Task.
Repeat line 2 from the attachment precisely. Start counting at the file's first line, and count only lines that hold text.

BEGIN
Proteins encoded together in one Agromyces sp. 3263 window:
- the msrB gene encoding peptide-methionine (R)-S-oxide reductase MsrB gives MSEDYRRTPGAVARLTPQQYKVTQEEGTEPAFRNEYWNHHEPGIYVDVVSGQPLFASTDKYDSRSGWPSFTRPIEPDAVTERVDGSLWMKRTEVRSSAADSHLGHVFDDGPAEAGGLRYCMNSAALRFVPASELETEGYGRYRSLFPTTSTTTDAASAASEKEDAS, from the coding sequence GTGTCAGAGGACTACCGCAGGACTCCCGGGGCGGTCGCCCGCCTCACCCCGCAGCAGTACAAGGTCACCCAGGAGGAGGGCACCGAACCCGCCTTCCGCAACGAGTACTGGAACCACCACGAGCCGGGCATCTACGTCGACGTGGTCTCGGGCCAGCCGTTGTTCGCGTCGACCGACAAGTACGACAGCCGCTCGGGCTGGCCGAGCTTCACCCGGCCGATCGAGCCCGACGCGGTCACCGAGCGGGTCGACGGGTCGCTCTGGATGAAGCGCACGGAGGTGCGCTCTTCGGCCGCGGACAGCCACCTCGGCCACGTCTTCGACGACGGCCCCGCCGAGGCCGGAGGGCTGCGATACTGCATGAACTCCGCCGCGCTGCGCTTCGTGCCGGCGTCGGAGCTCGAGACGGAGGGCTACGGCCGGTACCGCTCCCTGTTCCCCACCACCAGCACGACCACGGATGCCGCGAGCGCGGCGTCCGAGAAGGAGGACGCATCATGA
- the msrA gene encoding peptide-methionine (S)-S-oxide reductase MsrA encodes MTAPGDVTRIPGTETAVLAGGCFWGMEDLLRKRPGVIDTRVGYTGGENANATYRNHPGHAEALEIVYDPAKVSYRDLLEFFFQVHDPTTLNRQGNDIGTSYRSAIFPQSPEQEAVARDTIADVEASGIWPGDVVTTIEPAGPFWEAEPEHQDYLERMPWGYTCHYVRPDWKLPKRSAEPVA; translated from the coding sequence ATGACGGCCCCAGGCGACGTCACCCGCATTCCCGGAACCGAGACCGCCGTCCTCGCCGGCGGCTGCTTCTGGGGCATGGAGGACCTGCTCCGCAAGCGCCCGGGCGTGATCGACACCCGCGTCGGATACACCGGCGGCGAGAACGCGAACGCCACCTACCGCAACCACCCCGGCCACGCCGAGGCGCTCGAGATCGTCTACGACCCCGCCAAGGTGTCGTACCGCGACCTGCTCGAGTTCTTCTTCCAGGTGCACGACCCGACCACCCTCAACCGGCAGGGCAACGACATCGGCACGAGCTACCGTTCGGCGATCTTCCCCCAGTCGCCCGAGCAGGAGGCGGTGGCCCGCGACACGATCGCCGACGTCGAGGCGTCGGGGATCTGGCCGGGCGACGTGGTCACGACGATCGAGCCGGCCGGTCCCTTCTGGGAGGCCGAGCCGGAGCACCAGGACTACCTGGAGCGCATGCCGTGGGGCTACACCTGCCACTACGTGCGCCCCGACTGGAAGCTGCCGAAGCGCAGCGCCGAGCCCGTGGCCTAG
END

- the msrB gene encoding peptide-methionine (R)-S-oxide reductase MsrB gives MSEDYRRTPGAVARLTPQQYKVTQEEGTEPAFRNEYWNHHEPGIYVDVVSGQPLFASTDKYDSRSGWPSFTRPIEPDAVTERVDGSLWMKRTEVRSSAADSHLGHVFDDGPAEAGGLRYCMNSAALRFVPASELETEGYGRYRSLFPTTSTTTDAASAASEKEDAS, from the coding sequence GTGTCAGAGGACTACCGCAGGACTCCCGGGGCGGTCGCCCGCCTCACCCCGCAGCAGTACAAGGTCACCCAGGAGGAGGGCACCGAACCCGCCTTCCGCAACGAGTACTGGAACCACCACGAGCCGGGCATCTACGTCGACGTGGTCTCGGGCCAGCCGTTGTTCGCGTCGACCGACAAGTACGACAGCCGCTCGGGCTGGCCGAGCTTCACCCGGCCGATCGAGCCCGACGCGGTCACCGAGCGGGTCGACGGGTCGCTCTGGATGAAGCGCACGGAGGTGCGCTCTTCGGCCGCGGACAGCCACCTCGGCCACGTCTTCGACGACGGCCCCGCCGAGGCCGGAGGGCTGCGATACTGCATGAACTCCGCCGCGCTGCGCTTCGTGCCGGCGTCGGAGCTCGAGACGGAGGGCTACGGCCGGTACCGCTCCCTGTTCCCCACCACCAGCACGACCACGGATGCCGCGAGCGCGGCGTCCGAGAAGGAGGACGCATCATGA